Christians are often broadly painted with the same brush by people as a large homogeneous group. When I was immersed in the fundamentalist’s worldview, the term Christians meant the people who believed as I did that the Bible is inerrant, penal substitution was the heart of the gospel, and all nonbelievers were going to suffer eternal conscious torment in hell. For some atheists, the term Christian also means anyone who thinks like a fundamentalist. Though the motivation to ascribe such a uniform label to professing Christians may be different, the assumption behind it is the same – that is, that all Christians believe the exact same things, and only those people that do believe like that can be defined as Christians. It is a label devoid of nuance, and lacks awareness about the history of Christianity and the diversity of Christian thought within world Christianity. As I survey the American Christian landscape today, this labeling of Christians is happening a lot, and those that are the loudest in their labeling seem to be the fundamentalists with staunchly authoritarian leanings whose aim is to win the culture war by attempting to force everyone to believe and behave as they do because in their minds this is how Christians have always believed (which is wildly incorrect.) While I have come to agree with exvangelical writer Dr. Chrissy Stroop that Christians are who they say they are, i.e. the most bigoted Christians who often ignore the Bible’s social justice themes or Jesus’ teachings are just as Christian as Saint Francis of Assisi, I also have to insist that there are Christians whose lived faith is radically different from the faith of Christofascists like Matt Walsh and Doug Mastriano, and this the broad brush generalizations are inaccurate.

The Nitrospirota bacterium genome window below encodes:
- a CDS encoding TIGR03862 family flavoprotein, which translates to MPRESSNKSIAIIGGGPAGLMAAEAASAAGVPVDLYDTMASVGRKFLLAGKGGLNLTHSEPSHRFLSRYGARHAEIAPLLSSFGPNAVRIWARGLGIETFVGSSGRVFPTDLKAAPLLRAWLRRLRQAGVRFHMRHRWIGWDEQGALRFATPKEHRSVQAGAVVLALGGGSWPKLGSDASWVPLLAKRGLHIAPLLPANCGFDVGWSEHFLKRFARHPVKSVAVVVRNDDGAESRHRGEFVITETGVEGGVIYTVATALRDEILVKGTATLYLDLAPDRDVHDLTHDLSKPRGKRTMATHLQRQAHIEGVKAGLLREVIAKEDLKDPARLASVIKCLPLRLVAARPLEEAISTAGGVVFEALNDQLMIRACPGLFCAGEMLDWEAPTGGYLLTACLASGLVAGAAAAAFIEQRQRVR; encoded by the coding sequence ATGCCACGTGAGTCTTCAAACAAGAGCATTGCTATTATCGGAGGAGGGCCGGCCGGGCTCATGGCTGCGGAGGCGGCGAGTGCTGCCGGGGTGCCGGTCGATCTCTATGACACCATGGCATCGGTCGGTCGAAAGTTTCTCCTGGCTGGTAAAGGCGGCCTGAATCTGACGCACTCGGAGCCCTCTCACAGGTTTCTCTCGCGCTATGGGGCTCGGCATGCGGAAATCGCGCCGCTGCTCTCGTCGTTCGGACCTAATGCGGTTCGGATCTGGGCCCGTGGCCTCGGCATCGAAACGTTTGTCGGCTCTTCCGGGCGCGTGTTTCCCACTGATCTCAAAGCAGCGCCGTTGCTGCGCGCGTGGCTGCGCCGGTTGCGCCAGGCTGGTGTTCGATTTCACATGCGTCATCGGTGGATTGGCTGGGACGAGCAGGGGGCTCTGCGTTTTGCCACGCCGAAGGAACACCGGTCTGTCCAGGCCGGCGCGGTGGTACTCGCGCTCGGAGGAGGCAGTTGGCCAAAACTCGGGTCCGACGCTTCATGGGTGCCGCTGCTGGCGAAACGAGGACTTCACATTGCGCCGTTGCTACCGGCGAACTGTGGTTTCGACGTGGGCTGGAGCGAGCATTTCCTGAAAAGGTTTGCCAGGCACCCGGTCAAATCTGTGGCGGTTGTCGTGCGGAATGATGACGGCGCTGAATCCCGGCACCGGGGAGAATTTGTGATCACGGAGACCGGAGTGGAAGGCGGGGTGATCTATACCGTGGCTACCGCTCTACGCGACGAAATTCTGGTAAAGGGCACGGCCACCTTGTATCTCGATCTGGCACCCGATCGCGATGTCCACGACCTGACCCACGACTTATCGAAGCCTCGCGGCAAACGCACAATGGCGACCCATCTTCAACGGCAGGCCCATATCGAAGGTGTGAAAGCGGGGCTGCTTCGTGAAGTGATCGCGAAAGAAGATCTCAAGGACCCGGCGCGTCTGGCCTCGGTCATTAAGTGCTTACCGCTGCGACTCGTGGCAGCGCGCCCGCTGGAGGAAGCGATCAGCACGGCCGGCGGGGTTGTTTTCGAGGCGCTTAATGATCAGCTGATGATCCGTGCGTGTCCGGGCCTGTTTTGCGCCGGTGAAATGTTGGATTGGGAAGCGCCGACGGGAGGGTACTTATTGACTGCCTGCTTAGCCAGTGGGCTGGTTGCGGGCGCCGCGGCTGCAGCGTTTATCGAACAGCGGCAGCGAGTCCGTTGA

To highlight this inaccuracy, I want to provide a theological take on the notion of “living Biblically” as so many right wing Christians insist that people do. When they say it, they hone in one passages or verses of the Bible that they believe give credence to their personal authoritarianism, racism, anti-LGBTQIA bigotry, sexism and misogyny, dominionism, and Christian nationalism. In other words, the use the Bible as a weapon to legitimize their bigotry, male chauvinism and androcratic beliefs, and pro-American militarism. They wield the Bible in a way that perpetuates the marginalization of other people as they seek to “love the sinner and hate the sin.” As I have seen people say so often in recent years on social media, “There’s no hate like Christian love” Yet, these conservative Christians, are not only often mistaken in their reading of scripture because of mistranslation or taking things out of their social and historical contexts, they are also selective in their reading of the Biblical texts. To highlight this, I would like to look at some well known passages about love that are found in the Bible and then suggest people live those out instead.